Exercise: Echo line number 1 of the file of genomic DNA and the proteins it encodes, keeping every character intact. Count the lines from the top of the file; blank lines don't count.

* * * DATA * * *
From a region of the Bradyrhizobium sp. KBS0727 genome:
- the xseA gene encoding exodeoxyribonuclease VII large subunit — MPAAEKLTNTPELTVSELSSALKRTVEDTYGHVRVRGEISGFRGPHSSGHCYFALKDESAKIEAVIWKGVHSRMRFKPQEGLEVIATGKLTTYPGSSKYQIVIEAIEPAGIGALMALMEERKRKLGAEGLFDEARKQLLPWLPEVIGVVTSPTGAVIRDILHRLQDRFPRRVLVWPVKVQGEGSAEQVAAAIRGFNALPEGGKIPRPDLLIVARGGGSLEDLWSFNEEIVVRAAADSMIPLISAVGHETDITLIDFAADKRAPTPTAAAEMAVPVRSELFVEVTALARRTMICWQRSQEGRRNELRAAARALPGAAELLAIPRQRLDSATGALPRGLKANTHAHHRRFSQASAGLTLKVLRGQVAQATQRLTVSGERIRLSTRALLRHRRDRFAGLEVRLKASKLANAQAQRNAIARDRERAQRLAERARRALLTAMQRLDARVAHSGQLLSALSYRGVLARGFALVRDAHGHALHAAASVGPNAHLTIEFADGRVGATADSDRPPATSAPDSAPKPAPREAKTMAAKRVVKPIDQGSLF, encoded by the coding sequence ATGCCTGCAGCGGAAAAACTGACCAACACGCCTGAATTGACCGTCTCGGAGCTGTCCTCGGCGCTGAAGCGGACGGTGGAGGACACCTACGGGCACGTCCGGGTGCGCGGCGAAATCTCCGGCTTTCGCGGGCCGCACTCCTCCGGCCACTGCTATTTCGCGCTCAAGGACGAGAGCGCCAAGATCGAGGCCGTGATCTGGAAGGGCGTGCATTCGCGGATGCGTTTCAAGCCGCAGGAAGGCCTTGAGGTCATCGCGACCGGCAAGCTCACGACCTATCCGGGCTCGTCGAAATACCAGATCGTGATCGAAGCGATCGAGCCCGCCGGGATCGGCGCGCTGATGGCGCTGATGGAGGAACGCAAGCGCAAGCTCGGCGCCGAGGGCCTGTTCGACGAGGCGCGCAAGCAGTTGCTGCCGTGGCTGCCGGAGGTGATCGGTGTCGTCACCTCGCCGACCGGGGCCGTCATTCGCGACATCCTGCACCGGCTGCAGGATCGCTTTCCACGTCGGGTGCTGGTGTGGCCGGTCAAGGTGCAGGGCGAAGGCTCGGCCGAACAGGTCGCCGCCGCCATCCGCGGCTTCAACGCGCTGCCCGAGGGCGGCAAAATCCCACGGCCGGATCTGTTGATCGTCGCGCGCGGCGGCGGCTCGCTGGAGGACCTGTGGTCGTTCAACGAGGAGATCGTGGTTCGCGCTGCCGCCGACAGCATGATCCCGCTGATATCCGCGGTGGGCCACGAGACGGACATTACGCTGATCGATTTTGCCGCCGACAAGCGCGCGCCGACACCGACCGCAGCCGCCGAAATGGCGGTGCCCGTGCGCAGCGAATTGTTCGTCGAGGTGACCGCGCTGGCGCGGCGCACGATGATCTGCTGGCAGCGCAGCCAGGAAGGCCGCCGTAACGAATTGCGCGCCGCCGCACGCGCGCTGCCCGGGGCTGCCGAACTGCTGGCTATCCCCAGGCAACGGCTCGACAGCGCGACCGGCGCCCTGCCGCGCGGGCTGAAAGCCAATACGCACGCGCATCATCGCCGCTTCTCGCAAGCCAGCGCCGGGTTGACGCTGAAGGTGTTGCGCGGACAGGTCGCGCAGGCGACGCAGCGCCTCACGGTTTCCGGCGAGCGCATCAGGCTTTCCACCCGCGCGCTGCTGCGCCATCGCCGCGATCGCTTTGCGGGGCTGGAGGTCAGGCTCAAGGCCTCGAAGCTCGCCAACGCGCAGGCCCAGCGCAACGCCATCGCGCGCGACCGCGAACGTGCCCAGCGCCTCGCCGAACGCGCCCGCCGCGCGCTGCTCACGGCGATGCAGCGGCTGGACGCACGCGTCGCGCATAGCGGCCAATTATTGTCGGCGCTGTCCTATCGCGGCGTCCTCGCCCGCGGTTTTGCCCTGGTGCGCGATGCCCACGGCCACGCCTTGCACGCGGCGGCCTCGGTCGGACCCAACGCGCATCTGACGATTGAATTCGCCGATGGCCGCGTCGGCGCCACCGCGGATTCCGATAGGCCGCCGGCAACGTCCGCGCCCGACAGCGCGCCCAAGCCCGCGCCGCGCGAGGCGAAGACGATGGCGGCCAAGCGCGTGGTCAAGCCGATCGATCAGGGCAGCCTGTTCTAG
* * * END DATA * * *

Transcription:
From a region of the Bradyrhizobium sp. KBS0727 genome: